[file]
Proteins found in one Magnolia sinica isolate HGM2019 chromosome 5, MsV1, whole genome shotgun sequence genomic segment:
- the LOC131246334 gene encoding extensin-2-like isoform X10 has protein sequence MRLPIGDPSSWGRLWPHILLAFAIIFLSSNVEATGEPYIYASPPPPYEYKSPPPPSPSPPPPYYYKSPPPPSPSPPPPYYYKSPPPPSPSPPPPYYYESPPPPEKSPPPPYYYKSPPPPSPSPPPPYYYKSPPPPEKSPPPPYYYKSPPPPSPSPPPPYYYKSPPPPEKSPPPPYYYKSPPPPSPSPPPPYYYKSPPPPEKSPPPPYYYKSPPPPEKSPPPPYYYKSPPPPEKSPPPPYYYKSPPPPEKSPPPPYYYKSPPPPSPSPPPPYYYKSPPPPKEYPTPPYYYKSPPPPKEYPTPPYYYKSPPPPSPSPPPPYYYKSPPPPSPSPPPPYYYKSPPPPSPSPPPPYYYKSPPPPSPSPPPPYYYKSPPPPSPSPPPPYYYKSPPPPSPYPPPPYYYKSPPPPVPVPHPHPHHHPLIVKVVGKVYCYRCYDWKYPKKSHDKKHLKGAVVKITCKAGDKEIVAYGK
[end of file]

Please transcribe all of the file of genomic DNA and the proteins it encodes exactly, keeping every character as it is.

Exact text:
Proteins found in one Magnolia sinica isolate HGM2019 chromosome 5, MsV1, whole genome shotgun sequence genomic segment:
- the LOC131246334 gene encoding extensin-2-like isoform X10 has protein sequence MRLPIGDPSSWGRLWPHILLAFAIIFLSSNVEATGEPYIYASPPPPYEYKSPPPPSPSPPPPYYYKSPPPPSPSPPPPYYYKSPPPPSPSPPPPYYYESPPPPEKSPPPPYYYKSPPPPSPSPPPPYYYKSPPPPEKSPPPPYYYKSPPPPSPSPPPPYYYKSPPPPEKSPPPPYYYKSPPPPSPSPPPPYYYKSPPPPEKSPPPPYYYKSPPPPEKSPPPPYYYKSPPPPEKSPPPPYYYKSPPPPEKSPPPPYYYKSPPPPSPSPPPPYYYKSPPPPKEYPTPPYYYKSPPPPKEYPTPPYYYKSPPPPSPSPPPPYYYKSPPPPSPSPPPPYYYKSPPPPSPSPPPPYYYKSPPPPSPSPPPPYYYKSPPPPSPSPPPPYYYKSPPPPSPYPPPPYYYKSPPPPVPVPHPHPHHHPLIVKVVGKVYCYRCYDWKYPKKSHDKKHLKGAVVKITCKAGDKEIVAYGK